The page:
Ambassador Spock has gone to Romulus and the security risks are huge. Picard and Data are dispatched to investigate and recover Spock while the Enterprise is sent to track down some missing ships and suspicious activity surrounding them. Picard and Data have to co-opt a Klingon starship to get to Romulus, and they encounter a good deal of resistance. Meanwhile, Riker and crew discover there is something untoward happening with the disappearing ships. After Picard and Data arrive on Romulus, they are captured, only to discover they have found Spock! Oh, and Sarek dies.

Commentary

This is a pretty solid set up for a two-part episode. The stakes feel pretty high as it is understandable that if Spock is capture, all kinds of important information might be extracted from him. Many of the scenes are high-impact as well, such as the pretty cool scene with the junkyard dog and Troi. Look! The episode can use irony to combat the objectification of women!

The initial scenes with Sarek and Picard trying to discern Spock’s intent reveal some real depth of character for both Sarek and Spock that wasn’t there before, and that alone makes this episode worthwhile. But there is much more, such as the interesting concept of political movement in Romulus towards reform, the need to compromise, and some really neat political intrigue.

I have to wonder, though, what’s going on with the Klingons. I suspect we’ll see some interesting flare-ups happen with them again, because they really seem anti-Starfleet all of a sudden.

Overall, Part I is a fun watch with some really great moments. Can’t wait to watch the next part!

Grade: A- “A great beginning that has me excited for the conclusion.”

Wife’s Grade and Comment: B+ “An intriguing beginning, I look forward to seeing what happens next!”

“Unification Part II”

Plot

Spock is working to try to reform Romulus from within, but it seems that elements in the hierarchy are moving at a too-convenient pace. Meanwhile, Riker and crew work to trace the path the missing Vulcan ships took. As Spock and gang are captured and seemingly forced to watch while the Romulans destroy the Vulcans, Riker’s suspicious nature saves the day. Picard and Data manage a great escape while Spock stays behind to try to work further towards reform.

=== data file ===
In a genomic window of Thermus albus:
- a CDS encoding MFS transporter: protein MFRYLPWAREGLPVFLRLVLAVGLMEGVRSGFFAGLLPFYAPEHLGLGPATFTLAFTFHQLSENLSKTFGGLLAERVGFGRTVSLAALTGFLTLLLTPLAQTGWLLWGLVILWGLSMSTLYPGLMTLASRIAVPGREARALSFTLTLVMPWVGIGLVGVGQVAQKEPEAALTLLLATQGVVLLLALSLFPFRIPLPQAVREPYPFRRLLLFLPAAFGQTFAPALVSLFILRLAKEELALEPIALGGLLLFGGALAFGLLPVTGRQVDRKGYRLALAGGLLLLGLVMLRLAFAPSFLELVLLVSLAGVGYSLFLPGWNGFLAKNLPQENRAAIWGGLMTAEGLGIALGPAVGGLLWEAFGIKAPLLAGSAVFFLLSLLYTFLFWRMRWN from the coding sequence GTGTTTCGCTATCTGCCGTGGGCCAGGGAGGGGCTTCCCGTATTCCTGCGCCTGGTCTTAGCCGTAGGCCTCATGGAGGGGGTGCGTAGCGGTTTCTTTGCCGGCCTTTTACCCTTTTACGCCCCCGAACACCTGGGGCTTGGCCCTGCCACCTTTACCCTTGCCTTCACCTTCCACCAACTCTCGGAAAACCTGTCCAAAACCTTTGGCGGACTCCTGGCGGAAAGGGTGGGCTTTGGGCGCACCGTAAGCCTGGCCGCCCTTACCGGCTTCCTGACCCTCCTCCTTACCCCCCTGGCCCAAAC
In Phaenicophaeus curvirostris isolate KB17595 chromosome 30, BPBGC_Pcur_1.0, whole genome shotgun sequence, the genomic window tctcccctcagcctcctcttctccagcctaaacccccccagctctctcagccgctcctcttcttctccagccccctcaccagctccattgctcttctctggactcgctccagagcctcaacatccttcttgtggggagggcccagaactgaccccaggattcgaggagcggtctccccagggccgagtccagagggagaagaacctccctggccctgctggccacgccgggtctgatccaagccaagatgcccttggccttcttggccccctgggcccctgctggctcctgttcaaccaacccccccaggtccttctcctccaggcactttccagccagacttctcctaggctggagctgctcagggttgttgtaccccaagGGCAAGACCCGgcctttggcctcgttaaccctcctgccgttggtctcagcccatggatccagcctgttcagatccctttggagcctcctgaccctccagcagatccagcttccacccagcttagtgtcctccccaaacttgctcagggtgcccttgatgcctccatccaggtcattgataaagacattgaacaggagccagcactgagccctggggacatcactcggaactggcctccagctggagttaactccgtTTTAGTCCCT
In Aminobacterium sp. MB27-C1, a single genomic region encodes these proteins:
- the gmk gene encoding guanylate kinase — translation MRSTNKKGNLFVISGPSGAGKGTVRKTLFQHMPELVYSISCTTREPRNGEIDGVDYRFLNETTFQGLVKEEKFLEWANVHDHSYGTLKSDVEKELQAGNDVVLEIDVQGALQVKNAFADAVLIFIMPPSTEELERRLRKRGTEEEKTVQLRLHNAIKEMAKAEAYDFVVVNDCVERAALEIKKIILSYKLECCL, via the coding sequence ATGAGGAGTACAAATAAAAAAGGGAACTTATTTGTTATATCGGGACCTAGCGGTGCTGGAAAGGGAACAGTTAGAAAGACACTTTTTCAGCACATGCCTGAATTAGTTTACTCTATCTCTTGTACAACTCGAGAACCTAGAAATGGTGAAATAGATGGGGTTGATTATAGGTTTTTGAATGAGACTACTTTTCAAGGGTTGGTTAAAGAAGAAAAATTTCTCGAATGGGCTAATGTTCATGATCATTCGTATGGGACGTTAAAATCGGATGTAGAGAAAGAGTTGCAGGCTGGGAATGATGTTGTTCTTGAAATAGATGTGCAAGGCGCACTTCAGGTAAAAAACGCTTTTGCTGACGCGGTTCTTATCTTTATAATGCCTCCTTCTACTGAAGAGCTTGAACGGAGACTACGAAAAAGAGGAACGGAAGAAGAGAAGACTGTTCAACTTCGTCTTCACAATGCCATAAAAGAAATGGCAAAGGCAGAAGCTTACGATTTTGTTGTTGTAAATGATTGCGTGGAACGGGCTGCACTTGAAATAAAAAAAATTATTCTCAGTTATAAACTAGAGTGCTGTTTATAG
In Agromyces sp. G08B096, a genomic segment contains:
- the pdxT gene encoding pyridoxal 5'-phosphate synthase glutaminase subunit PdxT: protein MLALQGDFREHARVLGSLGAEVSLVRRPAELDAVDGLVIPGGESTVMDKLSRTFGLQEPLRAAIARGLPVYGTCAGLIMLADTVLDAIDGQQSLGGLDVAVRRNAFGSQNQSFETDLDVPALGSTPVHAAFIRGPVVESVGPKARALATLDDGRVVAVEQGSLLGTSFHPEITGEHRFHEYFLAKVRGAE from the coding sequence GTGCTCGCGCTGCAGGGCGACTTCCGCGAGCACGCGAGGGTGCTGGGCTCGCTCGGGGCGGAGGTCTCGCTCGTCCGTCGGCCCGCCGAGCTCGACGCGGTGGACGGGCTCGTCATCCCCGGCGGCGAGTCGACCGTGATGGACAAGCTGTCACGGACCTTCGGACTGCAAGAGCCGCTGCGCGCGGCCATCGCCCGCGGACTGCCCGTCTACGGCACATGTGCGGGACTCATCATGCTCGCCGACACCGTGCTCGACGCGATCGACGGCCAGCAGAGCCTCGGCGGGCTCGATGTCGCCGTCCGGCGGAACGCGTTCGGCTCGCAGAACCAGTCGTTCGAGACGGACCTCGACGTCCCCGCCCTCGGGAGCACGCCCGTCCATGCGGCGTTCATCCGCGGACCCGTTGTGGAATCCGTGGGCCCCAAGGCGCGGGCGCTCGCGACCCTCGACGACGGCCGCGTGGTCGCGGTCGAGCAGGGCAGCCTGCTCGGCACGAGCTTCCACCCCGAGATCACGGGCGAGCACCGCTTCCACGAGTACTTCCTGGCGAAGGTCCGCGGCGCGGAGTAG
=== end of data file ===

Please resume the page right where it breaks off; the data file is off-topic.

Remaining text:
Commentary

The range of sets and scenes in the episode was really impressive. I particularly enjoyed the alien bar with the four-handed piano player. It had just enough flare and fun to keep me smiling the whole time without ever seeming to overdo it. Romulus’ various sets were pretty awesome, too, and watching the Enterprise range all over the place was pretty neat. The production values across the board were great.

The plot is exciting, too. As betrayals are unveiled and the stakes are continually raised, it never feels like it is overly forced. The Romulans just seem cunning enough that they just might try to pull something like this off, and Spock and gang aren’t overly gullible about what’s happening. It was a great way to balance the buildup to betrayal with necessary skepticism of the good guys.

Seeing Spock talk about his father has the emotional impact it should and Picard giving him his father’s love is a touching scene. Spock’s decision to stay behind seems to exactly fit his character as well.

This is a two-part episode I’m genuinely shocked I didn’t remember. Maybe I only managed to watch it once before or something, but this thing has impact. Weirdly, I discovered from reading some comments online that it apparently doesn’t sit well with many hardcore Trekkies because they feel it was a desperate movie tie-in. But neither I nor my wife felt that way about what is, really, a great episode. Are some things too convenient? Sure, but that’s just par for the course in TNG.

Grade: A “A few flaws don’t mar what is otherwise a pretty awesome episode.”

Wife’s Grade and Comment: A- “The follow-through on the first episode’s beginning was very good, but it lacked a little something awesome.”

Links

J.W. Wartick- Always Have a Reason– Check out my “main site” which talks about philosophy of religion, theology, and Christian apologetics (among other random topics). I love science fiction so that comes up integrated with theology fairly frequently as well. I’d love to have you follow there, too!

Be sure to follow me on Twitter for discussion of posts, links to other pages of interest, random talk about theology/philosophy/apologetics/movies/scifi/sports and more!

Star Trek: TNG– For more episode reviews, follow this site and also click this link to read more (scroll down as needed)! Drop me a comment to let me know what you thought!

SDG.

Thoughts on the Final Fantasy VII Remake

Used under fair use.

Used under fair use.